- Reasoned Belief: Saadia Gaon | History of Philosophy without any gapsIn his philosophical commitment to reason and revelation as joint grounds for knowing and living, Saadya creates a space for the interplay of faith, understanding, tradition, and law. Saadya defends the truth as well as the reasonableness of Biblical and rabbinic writings within the Jewish tradition, engages in polemics against members of the Jewish community who dispense with rabbinic authority, and brings a unique blend of philosophical and theological sensibilities to bear on questions of epistemology, morality and religion. Theologian, philosopher and rabbi, Saadya's legacy includes a number of philosophical and theological treatises, 2 Arabic translations of the Bible, a [mostly non-extant] Biblical commentary in Arabic, various rabbinical, mathematical, and grammatical writings, a Hebrew dictionary, liturgical poems and a Jewish prayer book. A key figure in the life of the Jewish community, Saadya's rabbinic career included influential involvement in a controversial Jewish calendrical reform and a contested rise to the position of head Rabbi at the Sura Academy. In his general philosophical comportment, Saadya upholds the need for and importance of reason, even in a religious context of revelation and faith. In this magnum opus, Saadya aims to move people beyond the various epistemological and existential paralyses through which they are consigned to living always and only in the shadows of error and doubt. Concerned to help cure this distinctive human ill, Saadya hopes to provide people instead with truth and certainty — the grounds for right living.
The Book of Beliefs and Opinions - Treatise 1 Chapter 3 Part 1
The Book of Beliefs and Opinions
The work was originally in Juedo-Arabic, Arabic written in Hebrew letters with quotations from the Torah. An unabridged translation into English by Samuel Rosenblatt was published in The work was mainly written as a defence of Rabbinic Judaism against the views of Karaite Judaism , which rejects the oral law Mishnah and Talmud. In his detailed introduction, Saadia speaks of the reasons that led him to compose it. His heart was grieved when he saw the confusion concerning matters of religion that prevailed among his contemporaries, finding an unintelligent belief and unenlightened views current among those who professed Judaism, while those who denied the faith triumphantly vaunted their errors. Men were sunken in the sea of doubt and overwhelmed by the waves of spiritual error, and there was none to help them; so that Saadia felt himself called and duty bound to save them from their peril by strengthening the faithful in their belief and by removing the fears of those who were in doubt. After a general presentation of the causes of infidelity and the essence of belief, Saadia describes the three natural sources of knowledge: namely, the perceptions of the senses, the light of reason, and logical necessity, as well as the fourth source of knowledge possessed by those that fear God, the "veritable revelation" contained in the Scriptures.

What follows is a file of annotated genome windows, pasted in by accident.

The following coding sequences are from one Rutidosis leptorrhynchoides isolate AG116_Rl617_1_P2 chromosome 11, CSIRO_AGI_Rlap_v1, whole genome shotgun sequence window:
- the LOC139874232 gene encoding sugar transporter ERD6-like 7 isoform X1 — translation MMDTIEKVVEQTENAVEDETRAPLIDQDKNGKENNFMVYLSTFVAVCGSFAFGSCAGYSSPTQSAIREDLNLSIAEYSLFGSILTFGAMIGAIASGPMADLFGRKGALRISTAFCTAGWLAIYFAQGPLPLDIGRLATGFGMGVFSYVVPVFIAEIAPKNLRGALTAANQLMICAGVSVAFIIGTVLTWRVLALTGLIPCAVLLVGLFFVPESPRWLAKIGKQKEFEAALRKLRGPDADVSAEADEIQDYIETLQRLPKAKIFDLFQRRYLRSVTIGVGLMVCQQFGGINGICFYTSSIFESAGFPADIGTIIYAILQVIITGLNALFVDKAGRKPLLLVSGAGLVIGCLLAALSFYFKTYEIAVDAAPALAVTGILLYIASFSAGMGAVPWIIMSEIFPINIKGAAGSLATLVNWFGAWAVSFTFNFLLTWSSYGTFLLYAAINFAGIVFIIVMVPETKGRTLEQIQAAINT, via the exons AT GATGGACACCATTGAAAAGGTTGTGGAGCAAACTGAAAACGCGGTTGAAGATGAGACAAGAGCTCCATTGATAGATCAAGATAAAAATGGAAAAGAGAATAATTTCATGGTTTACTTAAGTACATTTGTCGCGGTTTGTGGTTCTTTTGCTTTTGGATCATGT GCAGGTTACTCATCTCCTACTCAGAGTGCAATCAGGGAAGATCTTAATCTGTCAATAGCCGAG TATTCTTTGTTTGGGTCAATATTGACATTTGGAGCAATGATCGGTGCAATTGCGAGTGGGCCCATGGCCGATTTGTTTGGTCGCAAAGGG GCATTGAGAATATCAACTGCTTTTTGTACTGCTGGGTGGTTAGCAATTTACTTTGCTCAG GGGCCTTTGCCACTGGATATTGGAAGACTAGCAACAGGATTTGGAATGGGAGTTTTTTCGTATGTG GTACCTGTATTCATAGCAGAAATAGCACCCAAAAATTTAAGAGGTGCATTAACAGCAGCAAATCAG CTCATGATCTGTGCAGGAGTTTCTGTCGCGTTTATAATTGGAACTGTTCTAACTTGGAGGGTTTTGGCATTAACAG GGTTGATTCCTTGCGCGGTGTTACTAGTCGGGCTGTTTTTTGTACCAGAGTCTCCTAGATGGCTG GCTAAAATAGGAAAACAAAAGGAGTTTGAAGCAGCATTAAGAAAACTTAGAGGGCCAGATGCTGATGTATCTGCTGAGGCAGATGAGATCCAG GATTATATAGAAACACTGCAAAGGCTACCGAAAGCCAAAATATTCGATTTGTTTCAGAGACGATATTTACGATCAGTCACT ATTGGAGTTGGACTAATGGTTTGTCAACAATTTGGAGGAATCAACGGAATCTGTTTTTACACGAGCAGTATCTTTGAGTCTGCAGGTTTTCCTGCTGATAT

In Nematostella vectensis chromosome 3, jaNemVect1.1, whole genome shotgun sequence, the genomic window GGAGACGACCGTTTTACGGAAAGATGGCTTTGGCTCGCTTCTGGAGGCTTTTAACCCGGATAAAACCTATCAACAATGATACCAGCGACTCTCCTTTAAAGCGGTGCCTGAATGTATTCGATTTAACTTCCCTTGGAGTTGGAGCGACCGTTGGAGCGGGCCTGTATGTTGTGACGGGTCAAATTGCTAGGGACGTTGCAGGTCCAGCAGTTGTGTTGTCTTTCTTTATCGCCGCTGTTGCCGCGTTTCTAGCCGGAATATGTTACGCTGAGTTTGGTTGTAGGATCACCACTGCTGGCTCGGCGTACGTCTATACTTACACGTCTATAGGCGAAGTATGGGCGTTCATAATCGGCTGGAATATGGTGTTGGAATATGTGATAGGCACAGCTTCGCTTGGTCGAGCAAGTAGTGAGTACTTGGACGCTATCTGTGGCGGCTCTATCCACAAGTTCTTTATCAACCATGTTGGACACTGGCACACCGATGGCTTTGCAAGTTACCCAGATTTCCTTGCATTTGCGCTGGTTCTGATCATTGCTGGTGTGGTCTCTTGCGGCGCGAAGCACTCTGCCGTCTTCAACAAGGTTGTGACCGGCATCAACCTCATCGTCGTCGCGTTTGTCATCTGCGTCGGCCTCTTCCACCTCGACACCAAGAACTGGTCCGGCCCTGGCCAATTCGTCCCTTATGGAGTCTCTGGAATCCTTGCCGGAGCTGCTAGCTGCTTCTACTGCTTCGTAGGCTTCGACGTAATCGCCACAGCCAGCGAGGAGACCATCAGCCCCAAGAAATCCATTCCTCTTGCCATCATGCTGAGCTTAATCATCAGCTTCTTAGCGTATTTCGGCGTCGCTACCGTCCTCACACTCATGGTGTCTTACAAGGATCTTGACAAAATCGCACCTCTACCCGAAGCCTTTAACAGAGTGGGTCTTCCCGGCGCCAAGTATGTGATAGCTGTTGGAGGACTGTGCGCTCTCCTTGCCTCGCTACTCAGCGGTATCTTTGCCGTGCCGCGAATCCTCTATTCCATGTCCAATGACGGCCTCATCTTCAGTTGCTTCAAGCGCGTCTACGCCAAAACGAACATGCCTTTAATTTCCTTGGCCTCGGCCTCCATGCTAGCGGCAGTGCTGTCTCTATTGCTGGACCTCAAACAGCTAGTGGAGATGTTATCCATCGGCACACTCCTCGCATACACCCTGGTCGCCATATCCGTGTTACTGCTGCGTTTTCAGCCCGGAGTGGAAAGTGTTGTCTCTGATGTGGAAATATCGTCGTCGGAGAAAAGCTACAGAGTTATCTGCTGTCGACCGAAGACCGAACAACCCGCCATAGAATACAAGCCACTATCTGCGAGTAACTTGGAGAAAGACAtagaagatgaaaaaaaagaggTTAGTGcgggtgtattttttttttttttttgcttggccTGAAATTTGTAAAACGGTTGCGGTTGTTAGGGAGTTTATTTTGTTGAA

Saadia Gaon Saadia ben Joseph — has an important place in medieval Jewish philosophy, and was a distinguished translator of Bible into Arabic , commentator, author of a Hebrew dictionary and the earliest known Hebrew grammar, and a contributor to liturgy. In The Book of Belief and Opinions , he formulated many of the main problems of medieval Jewish philosophy. While later thinkers disagreed with him in many respects e. He was not doctrinally committed to one or another philosophical approach or system, such as Neoplatonism or Aristotelianism. While his thought shows the influence of kalam , he is important for helping shape a rationalist disposition in Jewish philosophy. In The Book of Beliefs and Opinions , he argues that there are adequate replies to skeptics and other critics who object that Judaism lacks rational justification. He elaborated a rich moral psychology with some Platonic resonances and some Aristotelian resonances, integrated in a way that showed the wisdom of Torah as the guide to life.